Tag Archives: zebrafish
Before I first dived into experimental neuroscience, I imagined whole-cell voltage clamp recordings to be the holy grail of precision. Directly listening to the currents that take place inside of a living neuron! How beautiful and precise, compared to poor-resolution techniques like fMRI or … Continue reading
Close to my apartment in the outskirts of Basel, green fields and some small woods lie basically in front of my house door. This is also where some flocks of crows gather around, partly searching the fields for food, partly … Continue reading
Ever since I my interested in neuroscience become more serious, I was fascinated by the patch clamp technique, especially applied for the whole cell. Calcium imaging or multi-channel electrophysiology (recent review) is the way to go in order to get an idea what … Continue reading
Zebrafish are often used as a model organism for in vivo brain imaging, because they are transparent. Or at least that is what many people think who do not work with zebrafish. In reality, most people use zebrafish larvae for in vivo … Continue reading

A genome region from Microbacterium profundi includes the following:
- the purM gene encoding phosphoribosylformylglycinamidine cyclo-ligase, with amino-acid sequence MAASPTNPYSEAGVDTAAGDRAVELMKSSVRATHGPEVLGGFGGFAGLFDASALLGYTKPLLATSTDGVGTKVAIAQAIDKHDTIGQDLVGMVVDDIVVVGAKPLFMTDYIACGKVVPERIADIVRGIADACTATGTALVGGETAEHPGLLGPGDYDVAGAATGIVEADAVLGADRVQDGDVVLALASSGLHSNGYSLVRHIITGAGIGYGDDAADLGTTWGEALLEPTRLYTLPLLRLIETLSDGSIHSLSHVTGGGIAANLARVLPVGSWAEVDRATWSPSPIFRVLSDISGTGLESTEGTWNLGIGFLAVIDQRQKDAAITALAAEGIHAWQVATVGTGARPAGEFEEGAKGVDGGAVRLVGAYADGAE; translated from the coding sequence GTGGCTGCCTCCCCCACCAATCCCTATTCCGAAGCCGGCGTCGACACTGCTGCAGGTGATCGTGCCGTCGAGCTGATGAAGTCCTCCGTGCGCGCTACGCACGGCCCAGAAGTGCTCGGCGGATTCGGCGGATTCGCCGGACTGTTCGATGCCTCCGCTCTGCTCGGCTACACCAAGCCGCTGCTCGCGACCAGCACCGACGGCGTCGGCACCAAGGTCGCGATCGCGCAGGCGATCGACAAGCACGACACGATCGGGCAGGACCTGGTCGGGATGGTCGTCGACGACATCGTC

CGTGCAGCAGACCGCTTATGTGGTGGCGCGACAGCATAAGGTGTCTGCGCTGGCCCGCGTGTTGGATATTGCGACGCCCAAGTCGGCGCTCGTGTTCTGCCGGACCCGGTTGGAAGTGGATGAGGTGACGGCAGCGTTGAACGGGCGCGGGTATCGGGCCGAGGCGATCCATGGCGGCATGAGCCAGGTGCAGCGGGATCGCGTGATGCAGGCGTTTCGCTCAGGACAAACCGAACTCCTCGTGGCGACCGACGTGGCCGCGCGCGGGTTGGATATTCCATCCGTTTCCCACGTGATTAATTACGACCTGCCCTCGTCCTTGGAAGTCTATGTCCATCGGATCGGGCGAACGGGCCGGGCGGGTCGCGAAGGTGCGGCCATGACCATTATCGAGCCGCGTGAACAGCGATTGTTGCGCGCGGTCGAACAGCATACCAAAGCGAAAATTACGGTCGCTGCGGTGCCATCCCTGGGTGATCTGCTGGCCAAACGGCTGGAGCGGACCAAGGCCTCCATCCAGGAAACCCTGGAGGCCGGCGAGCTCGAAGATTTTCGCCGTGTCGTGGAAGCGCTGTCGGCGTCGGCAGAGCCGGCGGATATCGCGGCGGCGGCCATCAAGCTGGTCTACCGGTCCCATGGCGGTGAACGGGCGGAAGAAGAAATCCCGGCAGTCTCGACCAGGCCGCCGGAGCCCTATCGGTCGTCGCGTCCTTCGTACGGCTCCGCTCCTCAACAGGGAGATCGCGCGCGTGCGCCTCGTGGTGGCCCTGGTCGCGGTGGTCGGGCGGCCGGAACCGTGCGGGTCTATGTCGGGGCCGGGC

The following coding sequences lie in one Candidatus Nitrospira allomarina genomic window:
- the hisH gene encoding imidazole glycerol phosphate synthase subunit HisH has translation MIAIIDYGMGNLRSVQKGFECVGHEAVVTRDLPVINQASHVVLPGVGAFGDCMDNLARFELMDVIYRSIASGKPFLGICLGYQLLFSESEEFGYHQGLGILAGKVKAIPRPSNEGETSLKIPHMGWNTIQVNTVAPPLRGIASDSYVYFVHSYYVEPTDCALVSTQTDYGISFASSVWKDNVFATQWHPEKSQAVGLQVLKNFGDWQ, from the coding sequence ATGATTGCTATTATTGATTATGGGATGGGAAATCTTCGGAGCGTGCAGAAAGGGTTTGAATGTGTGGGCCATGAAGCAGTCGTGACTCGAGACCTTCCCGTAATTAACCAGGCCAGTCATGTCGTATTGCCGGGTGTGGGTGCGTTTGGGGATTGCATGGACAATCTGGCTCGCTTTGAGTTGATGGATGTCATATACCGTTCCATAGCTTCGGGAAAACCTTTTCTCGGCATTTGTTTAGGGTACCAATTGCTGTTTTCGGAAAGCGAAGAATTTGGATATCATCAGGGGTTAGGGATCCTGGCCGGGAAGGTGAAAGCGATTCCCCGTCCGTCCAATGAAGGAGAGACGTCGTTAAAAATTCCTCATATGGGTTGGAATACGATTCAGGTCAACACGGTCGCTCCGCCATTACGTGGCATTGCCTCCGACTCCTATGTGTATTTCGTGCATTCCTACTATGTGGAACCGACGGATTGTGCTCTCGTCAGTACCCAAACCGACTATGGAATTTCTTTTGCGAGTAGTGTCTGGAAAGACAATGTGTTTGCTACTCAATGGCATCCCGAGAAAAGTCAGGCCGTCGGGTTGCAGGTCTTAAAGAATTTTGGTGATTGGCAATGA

The standard analysis workflow for neuronal activity imaging based on calcium signals is to 1) draw ROIs around putative neurons, 2) extract the average fluorescence time trace of this ROI, 3) work with this timetrace for subsequent analysis (principal components, … Continue reading
For image acquisition using a resonant scanning microscope, one of the image axes is scanned non-linearly, following the natural sinusoidal movements of the resonant scanner. This leads to a distortion of the acquired images, unless a online correction algorithm or … Continue reading
In April, I started my PhD in neuroscience in the Friedrich lab at the FMI. Topic will be the investigation of brain areas for higher olfactory processing in the zebrafish, and I’ll be working with different physiological methods.